This book investigates the Japanese baseball community’s relationship with three categories of nationalism: bushidō (“the way of the warrior”), nihonjinron (“theories of the Japanese”), and kokusaika (“internationalization”). This approach reveals the power of historical imagery in modernity, such as comparisons between contemporary baseball players and the extinct warrior class of pre-modern Japan, the samurai. Therefore, this book is more than an examination of the history of sport within a nation: it is also an examination of how history and traditions interact with modern society. Read more or order.

The Pioneers of Japanese American Baseball
by Rob Fitts

​This illustrated history introduces readers to the fascinating heroes of early Japanese American baseball from the visiting students of the 1870s to the barnstorming professional teams of the early 20th century. The 70 full-color glossy pages contain nearly a hundred vintage photographs and present the teams and players that helped make baseball an integral part of Japanese American culture. Available in both paperback and pdf. Read more or order.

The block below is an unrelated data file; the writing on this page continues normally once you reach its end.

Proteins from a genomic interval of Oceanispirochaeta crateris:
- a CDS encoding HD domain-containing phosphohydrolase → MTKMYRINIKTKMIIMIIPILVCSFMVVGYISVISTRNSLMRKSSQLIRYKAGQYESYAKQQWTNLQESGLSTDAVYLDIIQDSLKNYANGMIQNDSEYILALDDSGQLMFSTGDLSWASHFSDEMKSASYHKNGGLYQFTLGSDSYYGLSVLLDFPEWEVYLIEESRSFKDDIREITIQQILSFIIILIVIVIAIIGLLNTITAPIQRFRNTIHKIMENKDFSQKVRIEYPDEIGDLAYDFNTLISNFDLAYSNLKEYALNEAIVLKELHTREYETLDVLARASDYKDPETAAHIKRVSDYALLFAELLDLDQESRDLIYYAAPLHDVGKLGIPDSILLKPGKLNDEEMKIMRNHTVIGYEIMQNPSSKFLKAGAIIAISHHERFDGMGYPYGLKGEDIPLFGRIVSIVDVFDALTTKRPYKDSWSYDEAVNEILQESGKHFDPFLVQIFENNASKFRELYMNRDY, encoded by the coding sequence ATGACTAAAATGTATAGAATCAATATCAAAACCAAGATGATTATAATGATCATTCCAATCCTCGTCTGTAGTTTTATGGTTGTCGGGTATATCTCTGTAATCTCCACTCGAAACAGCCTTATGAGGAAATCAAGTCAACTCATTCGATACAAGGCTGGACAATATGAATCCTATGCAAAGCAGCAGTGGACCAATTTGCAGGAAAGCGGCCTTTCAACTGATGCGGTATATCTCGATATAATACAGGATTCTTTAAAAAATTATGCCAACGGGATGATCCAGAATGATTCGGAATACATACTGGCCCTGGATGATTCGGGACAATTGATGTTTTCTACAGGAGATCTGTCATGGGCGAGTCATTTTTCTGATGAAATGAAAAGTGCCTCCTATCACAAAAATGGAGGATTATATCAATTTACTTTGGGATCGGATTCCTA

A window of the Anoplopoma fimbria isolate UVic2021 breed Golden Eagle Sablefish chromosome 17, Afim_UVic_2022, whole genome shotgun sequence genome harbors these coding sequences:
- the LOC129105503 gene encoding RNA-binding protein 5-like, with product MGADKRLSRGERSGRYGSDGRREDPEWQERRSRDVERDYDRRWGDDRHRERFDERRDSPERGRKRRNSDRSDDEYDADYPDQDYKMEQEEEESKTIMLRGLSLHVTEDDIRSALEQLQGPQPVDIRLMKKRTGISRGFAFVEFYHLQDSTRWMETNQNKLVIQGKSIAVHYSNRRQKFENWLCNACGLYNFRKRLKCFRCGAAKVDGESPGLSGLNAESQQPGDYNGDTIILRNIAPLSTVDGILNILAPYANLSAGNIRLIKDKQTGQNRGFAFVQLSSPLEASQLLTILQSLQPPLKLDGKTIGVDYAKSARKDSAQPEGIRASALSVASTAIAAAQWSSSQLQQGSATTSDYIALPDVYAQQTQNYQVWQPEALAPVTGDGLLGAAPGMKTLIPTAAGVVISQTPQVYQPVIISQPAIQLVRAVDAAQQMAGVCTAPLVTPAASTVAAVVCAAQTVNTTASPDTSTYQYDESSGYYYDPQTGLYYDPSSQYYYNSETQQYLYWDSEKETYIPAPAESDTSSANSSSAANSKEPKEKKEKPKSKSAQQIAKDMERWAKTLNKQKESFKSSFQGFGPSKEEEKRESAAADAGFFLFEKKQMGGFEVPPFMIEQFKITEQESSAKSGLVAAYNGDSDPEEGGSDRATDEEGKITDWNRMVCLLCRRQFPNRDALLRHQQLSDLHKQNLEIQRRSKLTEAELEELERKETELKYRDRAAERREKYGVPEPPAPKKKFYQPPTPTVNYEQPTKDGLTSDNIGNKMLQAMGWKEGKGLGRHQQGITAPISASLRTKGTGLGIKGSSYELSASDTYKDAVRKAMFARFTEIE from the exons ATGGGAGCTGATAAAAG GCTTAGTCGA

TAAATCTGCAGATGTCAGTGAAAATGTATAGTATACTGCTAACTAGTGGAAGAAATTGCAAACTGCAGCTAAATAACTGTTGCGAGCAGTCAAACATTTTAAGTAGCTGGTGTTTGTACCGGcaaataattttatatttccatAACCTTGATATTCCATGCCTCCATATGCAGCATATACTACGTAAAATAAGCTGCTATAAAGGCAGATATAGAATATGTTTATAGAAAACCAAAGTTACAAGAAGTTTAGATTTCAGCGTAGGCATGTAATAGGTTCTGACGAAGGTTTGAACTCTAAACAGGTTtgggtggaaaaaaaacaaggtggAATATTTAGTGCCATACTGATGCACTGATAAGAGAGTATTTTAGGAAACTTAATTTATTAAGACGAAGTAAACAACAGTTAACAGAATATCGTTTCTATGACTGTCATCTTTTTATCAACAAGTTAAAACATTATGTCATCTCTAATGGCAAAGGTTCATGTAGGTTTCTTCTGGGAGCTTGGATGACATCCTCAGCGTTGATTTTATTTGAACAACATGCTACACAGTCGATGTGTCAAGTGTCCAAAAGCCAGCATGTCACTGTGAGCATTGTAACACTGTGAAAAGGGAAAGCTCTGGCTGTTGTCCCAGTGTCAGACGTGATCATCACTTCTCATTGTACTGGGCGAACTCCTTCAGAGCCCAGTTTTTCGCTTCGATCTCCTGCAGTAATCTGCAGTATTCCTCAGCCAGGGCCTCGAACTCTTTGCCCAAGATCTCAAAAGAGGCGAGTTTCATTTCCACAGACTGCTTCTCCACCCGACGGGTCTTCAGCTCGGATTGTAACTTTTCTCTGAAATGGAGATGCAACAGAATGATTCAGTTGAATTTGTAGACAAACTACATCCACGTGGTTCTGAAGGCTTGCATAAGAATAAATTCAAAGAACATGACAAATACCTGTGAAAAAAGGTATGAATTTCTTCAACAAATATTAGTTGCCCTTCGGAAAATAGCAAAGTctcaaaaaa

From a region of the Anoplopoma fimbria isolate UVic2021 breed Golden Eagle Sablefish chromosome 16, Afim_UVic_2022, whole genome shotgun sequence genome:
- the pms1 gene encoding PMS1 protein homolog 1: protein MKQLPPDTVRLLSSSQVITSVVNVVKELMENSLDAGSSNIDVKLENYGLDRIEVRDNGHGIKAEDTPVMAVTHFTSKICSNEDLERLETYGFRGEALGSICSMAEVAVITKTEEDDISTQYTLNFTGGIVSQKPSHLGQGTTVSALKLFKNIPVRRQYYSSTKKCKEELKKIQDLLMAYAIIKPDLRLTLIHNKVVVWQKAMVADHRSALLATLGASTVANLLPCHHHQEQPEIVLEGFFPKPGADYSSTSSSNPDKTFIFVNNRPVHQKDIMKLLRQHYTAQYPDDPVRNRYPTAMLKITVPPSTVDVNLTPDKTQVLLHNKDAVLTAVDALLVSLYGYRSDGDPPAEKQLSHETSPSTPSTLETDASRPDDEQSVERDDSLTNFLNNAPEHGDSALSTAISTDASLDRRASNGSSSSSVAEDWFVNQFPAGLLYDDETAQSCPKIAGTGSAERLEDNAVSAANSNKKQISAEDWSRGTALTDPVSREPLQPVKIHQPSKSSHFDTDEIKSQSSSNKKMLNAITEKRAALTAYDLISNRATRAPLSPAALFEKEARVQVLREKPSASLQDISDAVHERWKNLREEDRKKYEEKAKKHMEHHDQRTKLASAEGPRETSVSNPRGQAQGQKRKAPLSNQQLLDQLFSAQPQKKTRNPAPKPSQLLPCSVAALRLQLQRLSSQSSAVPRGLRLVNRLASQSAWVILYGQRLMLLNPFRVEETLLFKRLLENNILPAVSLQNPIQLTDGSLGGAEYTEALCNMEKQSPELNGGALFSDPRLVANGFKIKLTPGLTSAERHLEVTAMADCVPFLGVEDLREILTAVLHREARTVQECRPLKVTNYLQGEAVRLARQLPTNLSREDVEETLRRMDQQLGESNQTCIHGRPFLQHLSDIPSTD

Stop Asian Hate: Masahiro Tanaka Cites U.S. Racism as Factor in Leaving MLB

According to a Japanese newspaper report, approximately translated to English, former NY Yankee pitcher Masahiro Tanaka had concerns about his safety and that of his wife and two young children due to a spike in discrimination and hate crimes against members of the Asian community since the COVID-19 outbreak.

Late last March, with Florida spring training suspended and the 2020 season delayed due to the COVID-19 pandemic, Tanaka and his family left the United States for Japan over safety concerns related to an event that Tanaka acknowledged but did not detail.

According to Yankees general manager Brian Cashman, Tanaka did not specifically share any concerns with him or the organization in 2020. Cashman had not yet read the translated piece describing Tanaka’s fears, but he is “aware of the article,’’ which included a passage about Tanaka’s kindergarten-aged eldest child having experienced a “bad time” at school.

“(It is) heartbreaking to hear any of these stories that come out,’’ Cashman said. “We need to, as a society, do a better job to make sure that (racism) is unwelcomed in any walk of life.’’

Read on.